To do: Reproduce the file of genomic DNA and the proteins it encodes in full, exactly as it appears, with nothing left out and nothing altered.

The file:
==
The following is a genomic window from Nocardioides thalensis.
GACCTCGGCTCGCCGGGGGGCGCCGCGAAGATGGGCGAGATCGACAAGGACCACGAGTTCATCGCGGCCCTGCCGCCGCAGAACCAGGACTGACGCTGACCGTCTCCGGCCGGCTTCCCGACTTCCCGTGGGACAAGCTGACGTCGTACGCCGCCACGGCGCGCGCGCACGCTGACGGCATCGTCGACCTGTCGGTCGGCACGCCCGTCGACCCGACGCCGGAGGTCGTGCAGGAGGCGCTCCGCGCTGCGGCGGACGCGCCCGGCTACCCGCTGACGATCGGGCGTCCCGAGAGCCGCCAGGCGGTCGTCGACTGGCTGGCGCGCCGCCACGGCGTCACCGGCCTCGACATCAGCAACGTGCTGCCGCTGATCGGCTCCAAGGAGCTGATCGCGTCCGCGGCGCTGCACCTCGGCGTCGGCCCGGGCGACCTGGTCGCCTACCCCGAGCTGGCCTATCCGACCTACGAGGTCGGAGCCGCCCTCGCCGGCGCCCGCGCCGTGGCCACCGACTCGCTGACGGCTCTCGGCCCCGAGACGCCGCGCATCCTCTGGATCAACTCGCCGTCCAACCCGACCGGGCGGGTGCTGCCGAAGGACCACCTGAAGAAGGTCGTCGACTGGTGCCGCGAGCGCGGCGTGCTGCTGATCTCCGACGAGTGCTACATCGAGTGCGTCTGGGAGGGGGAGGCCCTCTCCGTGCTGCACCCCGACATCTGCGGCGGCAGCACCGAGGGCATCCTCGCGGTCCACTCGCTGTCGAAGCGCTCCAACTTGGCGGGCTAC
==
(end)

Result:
The following is a genomic window from Nocardioides thalensis.
GACCTCGGCTCGCCGGGGGGCGCCGCGAAGATGGGCGAGATCGACAAGGACCACGAGTTCATCGCGGCCCTGCCGCCGCAGAACCAGGACTGACGCTGACCGTCTCCGGCCGGCTTCCCGACTTCCCGTGGGACAAGCTGACGTCGTACGCCGCCACGGCGCGCGCGCACGCTGACGGCATCGTCGACCTGTCGGTCGGCACGCCCGTCGACCCGACGCCGGAGGTCGTGCAGGAGGCGCTCCGCGCTGCGGCGGACGCGCCCGGCTACCCGCTGACGATCGGGCGTCCCGAGAGCCGCCAGGCGGTCGTCGACTGGCTGGCGCGCCGCCACGGCGTCACCGGCCTCGACATCAGCAACGTGCTGCCGCTGATCGGCTCCAAGGAGCTGATCGCGTCCGCGGCGCTGCACCTCGGCGTCGGCCCGGGCGACCTGGTCGCCTACCCCGAGCTGGCCTATCCGACCTACGAGGTCGGAGCCGCCCTCGCCGGCGCCCGCGCCGTGGCCACCGACTCGCTGACGGCTCTCGGCCCCGAGACGCCGCGCATCCTCTGGATCAACTCGCCGTCCAACCCGACCGGGCGGGTGCTGCCGAAGGACCACCTGAAGAAGGTCGTCGACTGGTGCCGCGAGCGCGGCGTGCTGCTGATCTCCGACGAGTGCTACATCGAGTGCGTCTGGGAGGGGGAGGCCCTCTCCGTGCTGCACCCCGACATCTGCGGCGGCAGCACCGAGGGCATCCTCGCGGTCCACTCGCTGTCGAAGCGCTCCAACTTGGCGGGCTAC